The fight and frown against terrorism by the US is seen by the sentencing of a 35-year-old Lawal Babafemi to 22 years’ imprisonment in the United States for aiding an affiliate of Al-Qaeda in Yemeni.
Babafemi, sentenced on Wednesday by a US District Judge, John Gleeson, in Brooklyn, was accused of receiving weapons training from Al-Qaeda and writing rap lyrics for the terrorist organisation.
He had pleaded guilty, in April 2014, to providing material support to a designated foreign terrorist organisation, Al-Qaeda, in the Arabian Peninsula. He said he whipped up enthusiasm for the terror outfit in his native land and lobbyied Muslims to join its Yemeni branch.
He collected $9,000 from the late Al-Qaeda leader Anwar al-Awlaki to recruit for Al-Qaeda on his behalf, prosecutors said.
But in appealing for leniency, Babafemi told the court on Wednesday that the two years he had spent in American prisons had cleansed him of Jihadi impulses and that he had renounced religious violence completely.
“I’m extremely sorry for anything I have done against the United States. I want to say that I denounce Al-Qaeda and their activities,” he said.
His attorney, Lisa Hoyes, noted that Babafemi grew up in grinding poverty and that he was brutally tortured by Nigerian officials before his extradition to the US.
She also cited his emphatic rejection of Al-Qaeda’s ideology and pointed to a sparkling record of behaviour while in prison.
“He’s learned that Americans are people like him,” she said in asking for a sentence of 15 years, well below federal sentencing guidelines.
But federal prosecutor Zainab Ahmad rejected his claims of ideological rehabilitation and said he was simply trying to shave time off of his sentence.
She noted that Babafemi willfully made the “perilous” trek from Nigeria to Yemen in order to pursue his al Qaeda dreams.
Prosecutors had sought up to 30 years’ imprisonment for Babafemi, who was extradited from Nigeria in 2013 after being arrested several times two years earlier on local terrorism charges.
Al-Qaeda is an organisation of Islamic militants that has declared “holy war” on Americans, Jews and their allies.
The organisation was suspected to have caused thousands of deaths in the September 11, 2001 attacks on the US and other attacks around the world.
According to the US authorities, from January 2010 to August 2011, Babafemi travelled from Nigeria to Yemen twice to meet with leaders of Al-Qaeda in the Arabian Peninsula, known as AQAP.
During his time with the group, Babafemi, who went by the name “Ayatollah Mustapha,” was said to have worked on the AQAP’s media operations, including its magazine Inspire.
According to statements he gave the US authorities, Babafemi was ordered by al-Awlaki, an American, to go back to Nigeria and recruit other members. Awlaki had since been killed in one of the US attacks.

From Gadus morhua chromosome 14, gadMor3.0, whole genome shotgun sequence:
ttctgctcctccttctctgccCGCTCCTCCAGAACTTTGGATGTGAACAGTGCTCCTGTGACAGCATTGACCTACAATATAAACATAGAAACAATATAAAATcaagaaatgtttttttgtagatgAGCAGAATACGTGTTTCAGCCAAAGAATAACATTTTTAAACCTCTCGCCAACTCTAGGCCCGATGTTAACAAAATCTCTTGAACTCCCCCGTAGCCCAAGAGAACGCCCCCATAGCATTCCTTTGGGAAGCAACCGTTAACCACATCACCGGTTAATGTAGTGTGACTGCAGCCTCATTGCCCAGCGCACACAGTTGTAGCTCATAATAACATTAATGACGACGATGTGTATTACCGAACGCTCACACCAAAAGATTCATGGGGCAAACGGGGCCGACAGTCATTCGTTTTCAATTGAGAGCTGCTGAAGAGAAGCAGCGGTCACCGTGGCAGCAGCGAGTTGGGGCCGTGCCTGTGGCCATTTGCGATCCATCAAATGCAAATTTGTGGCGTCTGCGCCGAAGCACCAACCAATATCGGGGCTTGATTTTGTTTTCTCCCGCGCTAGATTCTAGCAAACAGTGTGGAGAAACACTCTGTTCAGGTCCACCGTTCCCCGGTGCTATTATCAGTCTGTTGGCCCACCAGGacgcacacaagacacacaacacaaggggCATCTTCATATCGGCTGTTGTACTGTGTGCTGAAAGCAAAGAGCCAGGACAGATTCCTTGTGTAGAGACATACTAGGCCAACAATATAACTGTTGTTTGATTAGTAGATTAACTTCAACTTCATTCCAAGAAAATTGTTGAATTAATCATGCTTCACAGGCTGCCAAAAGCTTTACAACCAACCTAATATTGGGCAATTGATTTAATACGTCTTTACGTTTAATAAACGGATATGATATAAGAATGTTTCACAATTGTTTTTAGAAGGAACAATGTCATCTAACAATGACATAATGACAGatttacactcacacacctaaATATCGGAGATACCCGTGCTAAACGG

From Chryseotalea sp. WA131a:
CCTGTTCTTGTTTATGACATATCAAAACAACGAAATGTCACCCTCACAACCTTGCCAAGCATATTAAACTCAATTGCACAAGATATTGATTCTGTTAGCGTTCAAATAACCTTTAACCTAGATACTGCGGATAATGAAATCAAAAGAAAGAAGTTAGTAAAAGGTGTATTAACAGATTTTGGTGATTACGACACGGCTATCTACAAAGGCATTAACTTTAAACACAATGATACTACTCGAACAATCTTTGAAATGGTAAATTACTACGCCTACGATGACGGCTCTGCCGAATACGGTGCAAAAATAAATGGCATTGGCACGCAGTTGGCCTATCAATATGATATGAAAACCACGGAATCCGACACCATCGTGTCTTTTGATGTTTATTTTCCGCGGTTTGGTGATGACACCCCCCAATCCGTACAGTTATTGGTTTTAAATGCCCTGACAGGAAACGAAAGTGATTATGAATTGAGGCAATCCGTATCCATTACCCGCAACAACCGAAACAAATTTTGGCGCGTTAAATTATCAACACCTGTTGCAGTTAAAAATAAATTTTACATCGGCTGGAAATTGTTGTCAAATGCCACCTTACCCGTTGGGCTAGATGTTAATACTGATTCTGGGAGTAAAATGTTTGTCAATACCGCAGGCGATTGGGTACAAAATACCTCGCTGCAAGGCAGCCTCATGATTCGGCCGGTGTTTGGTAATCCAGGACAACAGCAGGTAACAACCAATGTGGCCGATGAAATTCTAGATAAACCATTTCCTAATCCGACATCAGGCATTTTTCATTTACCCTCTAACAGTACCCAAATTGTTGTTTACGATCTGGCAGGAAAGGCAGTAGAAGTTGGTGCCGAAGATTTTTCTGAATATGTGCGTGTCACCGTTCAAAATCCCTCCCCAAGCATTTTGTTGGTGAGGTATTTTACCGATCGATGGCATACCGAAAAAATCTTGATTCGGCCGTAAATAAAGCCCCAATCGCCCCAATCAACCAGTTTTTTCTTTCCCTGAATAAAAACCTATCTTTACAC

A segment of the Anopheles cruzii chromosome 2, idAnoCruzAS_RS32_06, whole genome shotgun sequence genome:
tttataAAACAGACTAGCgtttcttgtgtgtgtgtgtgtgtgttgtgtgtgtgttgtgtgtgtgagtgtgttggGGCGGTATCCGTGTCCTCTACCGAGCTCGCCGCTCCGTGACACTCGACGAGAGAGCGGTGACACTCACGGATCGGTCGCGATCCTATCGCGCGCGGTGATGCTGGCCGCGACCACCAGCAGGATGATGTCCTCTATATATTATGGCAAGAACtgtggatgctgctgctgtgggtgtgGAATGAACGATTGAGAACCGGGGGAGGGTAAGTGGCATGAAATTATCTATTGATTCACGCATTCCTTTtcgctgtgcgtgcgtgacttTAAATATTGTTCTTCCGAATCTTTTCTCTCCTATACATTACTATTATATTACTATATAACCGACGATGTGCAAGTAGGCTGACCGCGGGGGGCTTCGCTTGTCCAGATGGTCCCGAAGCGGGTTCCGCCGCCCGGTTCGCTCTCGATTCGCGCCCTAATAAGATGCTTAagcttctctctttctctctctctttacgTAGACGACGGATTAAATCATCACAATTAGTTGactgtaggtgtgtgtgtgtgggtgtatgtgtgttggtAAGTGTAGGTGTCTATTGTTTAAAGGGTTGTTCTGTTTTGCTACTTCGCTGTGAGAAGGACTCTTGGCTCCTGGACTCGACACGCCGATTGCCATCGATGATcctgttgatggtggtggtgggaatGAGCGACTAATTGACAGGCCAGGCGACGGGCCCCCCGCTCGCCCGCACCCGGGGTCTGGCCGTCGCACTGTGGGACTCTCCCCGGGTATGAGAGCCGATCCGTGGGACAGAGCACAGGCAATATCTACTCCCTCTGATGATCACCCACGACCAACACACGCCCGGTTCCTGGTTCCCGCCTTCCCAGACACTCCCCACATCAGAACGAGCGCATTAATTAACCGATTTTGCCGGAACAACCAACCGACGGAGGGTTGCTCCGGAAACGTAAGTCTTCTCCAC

Babafemi’s sentence came on the heels of the arrest in India of two Nigerian youths suspected to be on their way to Iraq to join the terrorist organisation, Islamic State.
The two youngsters – Imran Kabeer and Sani Jamiliu – were arrested along the India-Pakistan border after scaling a barbed wire fence near the international border, where they were handed over to the Punjab Police.
According to the Indo-Asian News Services, the two Nigerians, aged between 24 and 25, from Kano State, told Indian officials that they wanted to go to Pakistan and later to Iraq. The youths, the report said, did not possess valid travel documents to enter Pakistan.
They were said to have arrived in Sikh from Delhi in a hired taxi. The IANS noted that the duo argued with the taxi driver, “hoodwinked him and drove away his Swift Dzire car and arrived at the integrated checkpoint at Attari.”
Since the youths claimed their final destination was Iraq, security officials said they could be going to join the Islamic State terror outfit.
The ISIS – Islamic State of Iraq and Syria – began in 2004 as al Qaeda in Iraq, before rebranding as ISIS. Like the Al-Queda, ISIS is also anti-Western but is more deadly in its control of seized territories.
Like Babafemi, a 28-year-old last son of a former bank chairman, Umar Abdulmutallab, at the age of 23 on Christmas day of 2009 confessed to and was convicted of attempting to detonate plastic explosives hidden in his underwear while on board Northwest Airlines Flight 253, en route from Amsterdam to Detroit, Michigan.
Abdulmutallab, who came to be known as ‘underwear bomber’ was said to have been sponsored by the Al Qaeda in the Arabian Peninsula. Prosecutors had provided evidence of his romance with the terrorist organisation, which trained him and supplied him with the bomb.
Last week, the Nigeria Immigration Service announced it had barred no fewer than 4,916 Nigerians from travelling out of the country between January and March, 2015.
The Nigerians were suspected to be on their way to join international terrorist organisations, including the ISIS and the Taliban.
Credit: Punch Newspaper